As Boko Haram continues its deadly campaign in Nigeria, Shobana Shankar explores parallels between Boko Haram and other marginalised groups in the history of the northern part of the country.
No simple explanation for Boko Haram—its opposition to western education, gruesome acts, and territorial aims within Nigeria and in neighbouring Chad and Cameroon—is entirely convincing. After a recent attack in Jos, the Anglican Archbishop Benjamin Kwashi berated journalists for blaming poverty and skirting the issue of radical jihadism. But what is Boko Haram’s jihad—implementing shari’a, destroying the Nigerian state, or rallying against the West? Poverty as an explanation for the group’s drive is no more edifying. Both Boko Haram’s fighters and its victims are poor. Poverty did not draw followers to Muhammad Yusuf, the group’s founder, because his views were so extreme. His murder by the Nigerian security forces changed that.
Too often, explanations for crises in Africa are ahistorical and narrow. With “Islamist extremism,” many, especially Westerners, are quick to scapegoat poor young men and overcredit international terrorist networks. Curiously, we rarely hear the more common stuff in media coverage of African crises—ethnic strife, warlords, arms trafficking. Obviously, neither Islam nor poverty can be removed entirely from Boko Haram’s story, but both have complicated histories in Northern Nigeria. Surprisingly, we can look to the region’s Christians to better understand the meaning of marginalisation.
Two tales of conversion from Islam to Christianity bear striking similarities to Boko Haram’s story. Both, before ending with conversion, begin with dissent and exile from the fold of Islam. In the first, a cleric in the court of the Kano emir went to Mecca in the 1860s and returned, preaching a new message about the importance of Isa (Jesus) over Muhammad in the Qur’an. The emir accused Ibrahim of apostasy and ordered his death by impalement in the market. His followers, called Isawa, fled to the bush and allied with “pagans” warring with the Muslim state, until the 1910s, when Christian missionaries negotiated their resettlement onto farms. The story, despite clear missionary influence, is believable. Many Nigerian Muslims have returned from hajj or study abroad as new people. Muhammad Ali, a jihadist in the nascent phase of Boko Haram, reportedly got inspired to fight the Nigerian government after returning from Saudi Arabia and Afghanistan.
In the second case, in 1905, a young man named Inusa from the French colony of Niger lost his entire family in a Muslim uprising led by a blind cleric who claimed he was the Mahdi (redeemer), coming to lead the faithful in the End. The movement was brutally suppressed by French, British, and African troops. Inusa fled across the border into Nigeria. After studying with Christian missionaries, he became a wandering book-seller and preacher among “pagan” communities, beyond the prying eyes of white missionaries and colonial officials.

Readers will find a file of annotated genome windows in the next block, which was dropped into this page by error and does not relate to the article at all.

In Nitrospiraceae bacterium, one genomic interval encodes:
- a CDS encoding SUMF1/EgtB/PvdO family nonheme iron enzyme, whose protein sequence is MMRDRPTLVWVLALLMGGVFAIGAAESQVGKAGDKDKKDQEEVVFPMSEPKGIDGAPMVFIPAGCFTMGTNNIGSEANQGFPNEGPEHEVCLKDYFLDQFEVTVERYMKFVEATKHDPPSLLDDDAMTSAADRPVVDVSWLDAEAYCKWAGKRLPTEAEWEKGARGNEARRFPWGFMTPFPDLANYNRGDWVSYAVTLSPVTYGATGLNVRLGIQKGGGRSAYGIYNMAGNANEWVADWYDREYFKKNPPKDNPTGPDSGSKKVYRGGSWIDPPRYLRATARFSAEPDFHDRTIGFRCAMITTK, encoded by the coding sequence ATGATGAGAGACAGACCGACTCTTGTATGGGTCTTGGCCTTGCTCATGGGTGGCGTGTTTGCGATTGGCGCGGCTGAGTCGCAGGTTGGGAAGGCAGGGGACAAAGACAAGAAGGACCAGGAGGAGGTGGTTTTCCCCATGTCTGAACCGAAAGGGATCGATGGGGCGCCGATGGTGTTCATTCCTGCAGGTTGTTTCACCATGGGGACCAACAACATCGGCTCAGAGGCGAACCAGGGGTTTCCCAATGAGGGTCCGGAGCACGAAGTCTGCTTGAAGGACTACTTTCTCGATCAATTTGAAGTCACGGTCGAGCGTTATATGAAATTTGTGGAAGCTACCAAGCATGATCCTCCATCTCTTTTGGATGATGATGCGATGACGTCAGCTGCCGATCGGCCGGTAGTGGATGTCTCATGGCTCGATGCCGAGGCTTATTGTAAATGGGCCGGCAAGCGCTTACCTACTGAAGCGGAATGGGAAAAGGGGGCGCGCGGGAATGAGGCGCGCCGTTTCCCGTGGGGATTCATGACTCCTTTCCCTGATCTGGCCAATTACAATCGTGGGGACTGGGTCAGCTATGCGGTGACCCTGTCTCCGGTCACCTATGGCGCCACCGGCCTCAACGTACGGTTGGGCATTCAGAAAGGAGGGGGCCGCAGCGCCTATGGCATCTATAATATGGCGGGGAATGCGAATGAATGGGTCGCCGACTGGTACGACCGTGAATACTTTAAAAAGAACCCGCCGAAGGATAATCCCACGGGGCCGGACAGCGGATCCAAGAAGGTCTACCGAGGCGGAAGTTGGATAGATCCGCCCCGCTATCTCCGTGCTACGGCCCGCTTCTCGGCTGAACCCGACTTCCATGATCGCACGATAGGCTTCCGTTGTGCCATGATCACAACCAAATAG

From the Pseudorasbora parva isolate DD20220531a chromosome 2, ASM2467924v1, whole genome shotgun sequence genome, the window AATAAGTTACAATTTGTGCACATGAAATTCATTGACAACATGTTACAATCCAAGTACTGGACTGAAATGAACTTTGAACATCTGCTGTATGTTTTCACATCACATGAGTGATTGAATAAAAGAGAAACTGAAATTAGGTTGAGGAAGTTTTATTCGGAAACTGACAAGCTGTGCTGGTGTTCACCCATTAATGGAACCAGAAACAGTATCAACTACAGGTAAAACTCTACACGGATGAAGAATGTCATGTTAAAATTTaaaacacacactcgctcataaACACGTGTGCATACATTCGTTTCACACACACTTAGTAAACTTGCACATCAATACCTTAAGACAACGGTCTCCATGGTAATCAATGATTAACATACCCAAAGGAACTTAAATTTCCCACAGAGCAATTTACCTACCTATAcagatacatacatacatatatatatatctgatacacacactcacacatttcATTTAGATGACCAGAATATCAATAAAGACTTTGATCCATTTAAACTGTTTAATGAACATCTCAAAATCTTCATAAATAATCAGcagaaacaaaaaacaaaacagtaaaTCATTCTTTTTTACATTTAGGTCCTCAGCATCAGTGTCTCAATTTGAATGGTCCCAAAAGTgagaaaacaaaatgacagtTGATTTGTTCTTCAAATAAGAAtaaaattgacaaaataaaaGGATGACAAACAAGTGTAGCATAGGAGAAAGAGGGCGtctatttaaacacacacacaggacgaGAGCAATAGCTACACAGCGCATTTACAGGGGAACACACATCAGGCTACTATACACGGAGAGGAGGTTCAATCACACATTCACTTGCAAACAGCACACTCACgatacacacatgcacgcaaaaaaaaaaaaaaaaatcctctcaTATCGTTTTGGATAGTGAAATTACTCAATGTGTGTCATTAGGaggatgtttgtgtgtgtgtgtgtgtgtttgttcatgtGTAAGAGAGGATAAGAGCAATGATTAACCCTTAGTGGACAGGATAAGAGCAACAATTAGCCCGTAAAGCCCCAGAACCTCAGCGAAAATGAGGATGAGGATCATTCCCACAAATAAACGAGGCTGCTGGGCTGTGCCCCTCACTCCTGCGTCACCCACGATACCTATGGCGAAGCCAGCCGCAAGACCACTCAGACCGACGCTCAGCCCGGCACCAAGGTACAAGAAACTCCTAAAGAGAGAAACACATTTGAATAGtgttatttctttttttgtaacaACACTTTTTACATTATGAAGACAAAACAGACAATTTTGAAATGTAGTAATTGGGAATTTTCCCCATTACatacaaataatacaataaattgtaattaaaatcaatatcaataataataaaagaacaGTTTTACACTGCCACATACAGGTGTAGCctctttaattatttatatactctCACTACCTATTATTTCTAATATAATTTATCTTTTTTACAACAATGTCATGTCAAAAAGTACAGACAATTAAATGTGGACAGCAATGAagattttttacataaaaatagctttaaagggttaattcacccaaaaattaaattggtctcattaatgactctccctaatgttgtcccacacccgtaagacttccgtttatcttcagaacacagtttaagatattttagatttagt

The parallels to Boko Haram are clear. Following the return of a faithful reformer, the state reacts with a heavy hand. Scattered followers regroup in borderlands, where no state (Muslim or British) had control. Ethnic divisions are important, marking the dividing line between Muslim and non-Muslim but also between “civilised” and “barbaric” Muslims. Inusa, Zarma by ethnicity, stopped in a mosque in Sokoto to sell religious tracts in 1916. He described the imam as friendly at first but angry after learning about Inusa’s origins: “There is a natural dislike between the Fulani and Zarma.They would not even give us a drink of water or a place to lay our head. They always remember the trouble our people caused them.” The cleric invoked the disloyalty of Inusa’s people, also Muslims, to the cause of the Fulani jihad in 1807. This disagreement was about ethnic territorialism.
“Inferior” Muslims were pushed to the frontier, where they were made uncivilised. Dissent meant exclusion from proper mosques, Qur’anic schools, and respected occupations such as trade and teaching.¹ The Isawa raided farms; Inusa and others hunted and sold animals. Families did not arrange marriages of outcasts. Missionaries and institutional authorities in charge of orphaned girls made matches.
These stories are not moral tales, suggesting explanations or solutions for Boko Haram (As an aside, Christians in power, including missionaries and British colonial officials, were no less repressive.). They are histories showing the many ways that individuals are excluded from civil society. Material wealth alone does not define status. Ethnic, familial, occupational, and religious credentials matter. Poverty does not simply drive people to find religion; it can be a marker of piety, a choice to reject values of mainstream society.
To better understand grievances that Boko Haram may have is not to pardon them. History reveals the complex social and physical landscape the group exploits. It also shows that such groups are not apart from the state, be it Islamic or secular, but intimately connected to it, wreaking havoc from just beyond its borders.
¹Murray Last, “From Dissent to Dissidence: The Genesis and Development of Reformist Islamic Groups in Northern Nigeria,” Working Paper no.5, Nigeria Research Network, Queen Elizabeth House, University of Oxford, 2013.
Dr Shobana Shankar is an assistant professor of history at Stony Brook University (SUNY). Her most recent book is entitled Who Shall Enter Paradise? Christian Origins in Muslim Nigeria, c. 1890-1975 (http://www.combinedacademic.co.uk/who-shall-enter-paradise)
The views expressed in this post are those of the author and in no way reflect those of the Africa at LSE blog or the London School of Economics and Political Science.